Keywords: migrant identity, cultural stereotypes, cosmopolitanism.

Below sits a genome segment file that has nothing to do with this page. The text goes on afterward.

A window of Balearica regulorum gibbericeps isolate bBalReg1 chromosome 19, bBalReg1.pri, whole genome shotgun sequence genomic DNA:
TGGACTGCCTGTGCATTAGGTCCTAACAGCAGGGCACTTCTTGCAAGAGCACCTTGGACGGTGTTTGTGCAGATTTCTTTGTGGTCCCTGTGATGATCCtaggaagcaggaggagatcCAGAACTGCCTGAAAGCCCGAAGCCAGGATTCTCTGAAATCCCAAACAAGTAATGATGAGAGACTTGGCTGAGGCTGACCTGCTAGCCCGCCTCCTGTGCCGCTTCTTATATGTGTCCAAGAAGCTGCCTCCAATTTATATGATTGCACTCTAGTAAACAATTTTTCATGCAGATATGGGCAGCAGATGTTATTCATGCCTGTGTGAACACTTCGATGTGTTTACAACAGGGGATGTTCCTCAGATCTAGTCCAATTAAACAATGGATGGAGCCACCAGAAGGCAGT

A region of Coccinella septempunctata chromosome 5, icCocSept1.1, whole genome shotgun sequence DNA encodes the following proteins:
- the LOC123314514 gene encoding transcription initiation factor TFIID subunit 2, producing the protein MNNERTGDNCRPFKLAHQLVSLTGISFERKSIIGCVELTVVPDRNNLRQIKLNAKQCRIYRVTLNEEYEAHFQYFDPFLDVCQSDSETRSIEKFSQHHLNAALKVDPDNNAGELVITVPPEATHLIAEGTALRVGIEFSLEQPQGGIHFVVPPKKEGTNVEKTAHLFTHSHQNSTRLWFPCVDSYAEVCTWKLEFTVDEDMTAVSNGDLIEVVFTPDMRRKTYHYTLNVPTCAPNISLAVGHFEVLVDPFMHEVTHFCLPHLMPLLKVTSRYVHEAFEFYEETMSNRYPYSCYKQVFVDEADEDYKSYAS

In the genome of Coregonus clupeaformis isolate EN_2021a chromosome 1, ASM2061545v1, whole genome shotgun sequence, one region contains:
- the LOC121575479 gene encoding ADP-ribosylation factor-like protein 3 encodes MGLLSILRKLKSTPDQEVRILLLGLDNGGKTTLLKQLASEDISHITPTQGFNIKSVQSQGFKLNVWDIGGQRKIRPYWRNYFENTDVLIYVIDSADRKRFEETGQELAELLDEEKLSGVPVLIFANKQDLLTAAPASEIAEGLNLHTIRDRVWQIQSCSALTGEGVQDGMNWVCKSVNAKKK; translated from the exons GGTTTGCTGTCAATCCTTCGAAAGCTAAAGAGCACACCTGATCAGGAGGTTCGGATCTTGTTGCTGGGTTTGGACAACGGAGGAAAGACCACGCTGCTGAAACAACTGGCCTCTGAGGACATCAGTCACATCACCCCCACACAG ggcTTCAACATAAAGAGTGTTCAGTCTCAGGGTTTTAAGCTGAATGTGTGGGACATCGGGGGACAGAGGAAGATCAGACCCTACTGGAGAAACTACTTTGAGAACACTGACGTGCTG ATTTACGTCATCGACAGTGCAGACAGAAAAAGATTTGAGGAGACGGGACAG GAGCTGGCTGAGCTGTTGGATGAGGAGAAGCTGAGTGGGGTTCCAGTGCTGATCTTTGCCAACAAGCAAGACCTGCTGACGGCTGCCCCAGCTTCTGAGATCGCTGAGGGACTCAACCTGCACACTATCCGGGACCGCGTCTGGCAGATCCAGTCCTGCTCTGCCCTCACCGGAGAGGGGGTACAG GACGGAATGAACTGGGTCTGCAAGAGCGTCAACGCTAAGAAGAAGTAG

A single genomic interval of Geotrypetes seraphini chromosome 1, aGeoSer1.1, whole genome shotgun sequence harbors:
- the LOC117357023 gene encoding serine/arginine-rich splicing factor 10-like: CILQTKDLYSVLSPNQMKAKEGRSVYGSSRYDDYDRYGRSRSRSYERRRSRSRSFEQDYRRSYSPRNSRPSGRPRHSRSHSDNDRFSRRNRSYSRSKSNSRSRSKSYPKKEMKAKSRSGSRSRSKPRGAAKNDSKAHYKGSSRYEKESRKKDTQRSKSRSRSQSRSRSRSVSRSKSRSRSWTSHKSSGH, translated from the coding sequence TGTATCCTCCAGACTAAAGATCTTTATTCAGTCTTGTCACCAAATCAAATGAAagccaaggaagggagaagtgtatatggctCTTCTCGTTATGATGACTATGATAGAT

Rather than a work of speculative fiction, we contend that Mohsin Hamid’s novel Exit West is best located in the genre of migration literature. It well illustrates newer postmillennial efforts to update the migrant story for those who must navigate both real and virtual borders. Amid the chaos of a postcolonial world now thoroughly globalized and digitized, resistance to migrants seeking asylum or a better life elsewhere occurs within an international context of growing nationalist fervor and extreme racial/ethnic hatred and violence. The spread of mass and social media also requires migrants to navigate widespread stereotypes associated with the rapidly evolving role of the migrant. We argue that Hamid’s story of Muslim migrants is both universal and unique. The current discourse on important aspects of identity (e.g., gender), and conflicting expectations imposed by home cultures and those abroad, complicate both the migrant journey and their ultimate sense of self and place.